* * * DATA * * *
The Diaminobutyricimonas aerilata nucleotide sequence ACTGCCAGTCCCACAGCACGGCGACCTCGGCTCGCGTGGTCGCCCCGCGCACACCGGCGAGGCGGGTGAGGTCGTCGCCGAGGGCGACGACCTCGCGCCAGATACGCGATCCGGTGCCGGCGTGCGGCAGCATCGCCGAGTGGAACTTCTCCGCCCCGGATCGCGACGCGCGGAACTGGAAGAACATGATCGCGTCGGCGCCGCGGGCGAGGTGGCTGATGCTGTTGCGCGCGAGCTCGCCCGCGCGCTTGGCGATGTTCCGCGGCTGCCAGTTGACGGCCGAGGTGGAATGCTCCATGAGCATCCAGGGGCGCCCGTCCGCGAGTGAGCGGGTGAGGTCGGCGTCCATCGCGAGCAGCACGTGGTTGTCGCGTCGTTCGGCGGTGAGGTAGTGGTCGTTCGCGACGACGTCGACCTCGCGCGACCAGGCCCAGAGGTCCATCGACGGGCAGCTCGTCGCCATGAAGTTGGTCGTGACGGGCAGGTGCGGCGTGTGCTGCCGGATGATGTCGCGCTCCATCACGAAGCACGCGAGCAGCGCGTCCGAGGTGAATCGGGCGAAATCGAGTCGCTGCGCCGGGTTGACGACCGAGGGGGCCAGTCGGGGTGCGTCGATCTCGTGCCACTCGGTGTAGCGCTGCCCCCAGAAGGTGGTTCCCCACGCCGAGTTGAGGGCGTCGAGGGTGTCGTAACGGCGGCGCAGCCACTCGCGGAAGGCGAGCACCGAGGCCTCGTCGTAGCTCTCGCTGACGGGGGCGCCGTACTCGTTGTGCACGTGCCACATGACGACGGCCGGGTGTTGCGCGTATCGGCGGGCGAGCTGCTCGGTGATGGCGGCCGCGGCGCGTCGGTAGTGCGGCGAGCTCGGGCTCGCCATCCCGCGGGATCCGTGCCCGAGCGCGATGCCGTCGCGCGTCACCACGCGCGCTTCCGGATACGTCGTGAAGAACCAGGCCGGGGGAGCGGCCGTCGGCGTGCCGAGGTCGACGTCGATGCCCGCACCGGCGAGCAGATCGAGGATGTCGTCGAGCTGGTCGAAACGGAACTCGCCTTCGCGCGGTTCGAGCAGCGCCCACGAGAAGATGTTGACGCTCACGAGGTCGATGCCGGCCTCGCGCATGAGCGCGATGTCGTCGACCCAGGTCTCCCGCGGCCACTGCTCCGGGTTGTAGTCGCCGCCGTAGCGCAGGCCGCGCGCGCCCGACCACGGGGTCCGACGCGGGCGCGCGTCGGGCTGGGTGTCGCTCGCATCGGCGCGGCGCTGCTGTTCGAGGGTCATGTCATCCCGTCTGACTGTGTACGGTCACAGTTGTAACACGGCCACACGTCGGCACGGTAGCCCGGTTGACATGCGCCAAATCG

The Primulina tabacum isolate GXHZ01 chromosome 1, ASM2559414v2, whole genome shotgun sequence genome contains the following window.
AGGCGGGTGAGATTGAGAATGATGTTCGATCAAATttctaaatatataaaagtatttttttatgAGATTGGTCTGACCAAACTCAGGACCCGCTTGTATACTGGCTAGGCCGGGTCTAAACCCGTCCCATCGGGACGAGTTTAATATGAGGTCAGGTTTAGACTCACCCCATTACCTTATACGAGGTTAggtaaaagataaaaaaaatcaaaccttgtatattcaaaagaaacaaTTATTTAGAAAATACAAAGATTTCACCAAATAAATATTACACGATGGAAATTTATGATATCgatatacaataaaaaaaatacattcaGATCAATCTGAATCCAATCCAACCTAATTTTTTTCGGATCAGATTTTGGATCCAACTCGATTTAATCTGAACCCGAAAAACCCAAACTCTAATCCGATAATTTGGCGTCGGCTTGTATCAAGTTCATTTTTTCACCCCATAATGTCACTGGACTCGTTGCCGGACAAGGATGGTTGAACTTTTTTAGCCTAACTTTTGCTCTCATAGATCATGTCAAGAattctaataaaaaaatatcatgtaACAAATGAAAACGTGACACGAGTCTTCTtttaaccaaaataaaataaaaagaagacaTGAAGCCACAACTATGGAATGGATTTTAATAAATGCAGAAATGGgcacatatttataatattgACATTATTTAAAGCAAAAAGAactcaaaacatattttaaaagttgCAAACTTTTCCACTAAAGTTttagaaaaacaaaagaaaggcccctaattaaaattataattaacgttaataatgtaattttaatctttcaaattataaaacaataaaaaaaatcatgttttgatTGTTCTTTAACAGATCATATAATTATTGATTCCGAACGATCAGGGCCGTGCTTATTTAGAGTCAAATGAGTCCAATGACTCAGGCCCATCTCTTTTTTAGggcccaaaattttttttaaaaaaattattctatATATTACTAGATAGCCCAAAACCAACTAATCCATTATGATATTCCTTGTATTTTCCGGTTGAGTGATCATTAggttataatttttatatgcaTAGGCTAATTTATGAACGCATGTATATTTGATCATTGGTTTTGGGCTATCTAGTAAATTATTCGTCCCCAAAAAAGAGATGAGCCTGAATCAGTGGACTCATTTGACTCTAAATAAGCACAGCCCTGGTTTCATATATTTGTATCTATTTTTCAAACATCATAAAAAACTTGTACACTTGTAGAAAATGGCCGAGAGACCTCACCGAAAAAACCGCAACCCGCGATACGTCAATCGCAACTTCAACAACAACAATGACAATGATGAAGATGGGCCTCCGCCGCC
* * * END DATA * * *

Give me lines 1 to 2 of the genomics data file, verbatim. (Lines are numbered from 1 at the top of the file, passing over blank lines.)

The Diaminobutyricimonas aerilata nucleotide sequence ACTGCCAGTCCCACAGCACGGCGACCTCGGCTCGCGTGGTCGCCCCGCGCACACCGGCGAGGCGGGTGAGGTCGTCGCCGAGGGCGACGACCTCGCGCCAGATACGCGATCCGGTGCCGGCGTGCGGCAGCATCGCCGAGTGGAACTTCTCCGCCCCGGATCGCGACGCGCGGAACTGGAAGAACATGATCGCGTCGGCGCCGCGGGCGAGGTGGCTGATGCTGTTGCGCGCGAGCTCGCCCGCGCGCTTGGCGATGTTCCGCGGCTGCCAGTTGACGGCCGAGGTGGAATGCTCCATGAGCATCCAGGGGCGCCCGTCCGCGAGTGAGCGGGTGAGGTCGGCGTCCATCGCGAGCAGCACGTGGTTGTCGCGTCGTTCGGCGGTGAGGTAGTGGTCGTTCGCGACGACGTCGACCTCGCGCGACCAGGCCCAGAGGTCCATCGACGGGCAGCTCGTCGCCATGAAGTTGGTCGTGACGGGCAGGTGCGGCGTGTGCTGCCGGATGATGTCGCGCTCCATCACGAAGCACGCGAGCAGCGCGTCCGAGGTGAATCGGGCGAAATCGAGTCGCTGCGCCGGGTTGACGACCGAGGGGGCCAGTCGGGGTGCGTCGATCTCGTGCCACTCGGTGTAGCGCTGCCCCCAGAAGGTGGTTCCCCACGCCGAGTTGAGGGCGTCGAGGGTGTCGTAACGGCGGCGCAGCCACTCGCGGAAGGCGAGCACCGAGGCCTCGTCGTAGCTCTCGCTGACGGGGGCGCCGTACTCGTTGTGCACGTGCCACATGACGACGGCCGGGTGTTGCGCGTATCGGCGGGCGAGCTGCTCGGTGATGGCGGCCGCGGCGCGTCGGTAGTGCGGCGAGCTCGGGCTCGCCATCCCGCGGGATCCGTGCCCGAGCGCGATGCCGTCGCGCGTCACCACGCGCGCTTCCGGATACGTCGTGAAGAACCAGGCCGGGGGAGCGGCCGTCGGCGTGCCGAGGTCGACGTCGATGCCCGCACCGGCGAGCAGATCGAGGATGTCGTCGAGCTGGTCGAAACGGAACTCGCCTTCGCGCGGTTCGAGCAGCGCCCACGAGAAGATGTTGACGCTCACGAGGTCGATGCCGGCCTCGCGCATGAGCGCGATGTCGTCGACCCAGGTCTCCCGCGGCCACTGCTCCGGGTTGTAGTCGCCGCCGTAGCGCAGGCCGCGCGCGCCCGACCACGGGGTCCGACGCGGGCGCGCGTCGGGCTGGGTGTCGCTCGCATCGGCGCGGCGCTGCTGTTCGAGGGTCATGTCATCCCGTCTGACTGTGTACGGTCACAGTTGTAACACGGCCACACGTCGGCACGGTAGCCCGGTTGACATGCGCCAAATCG

The Primulina tabacum isolate GXHZ01 chromosome 1, ASM2559414v2, whole genome shotgun sequence genome contains the following window.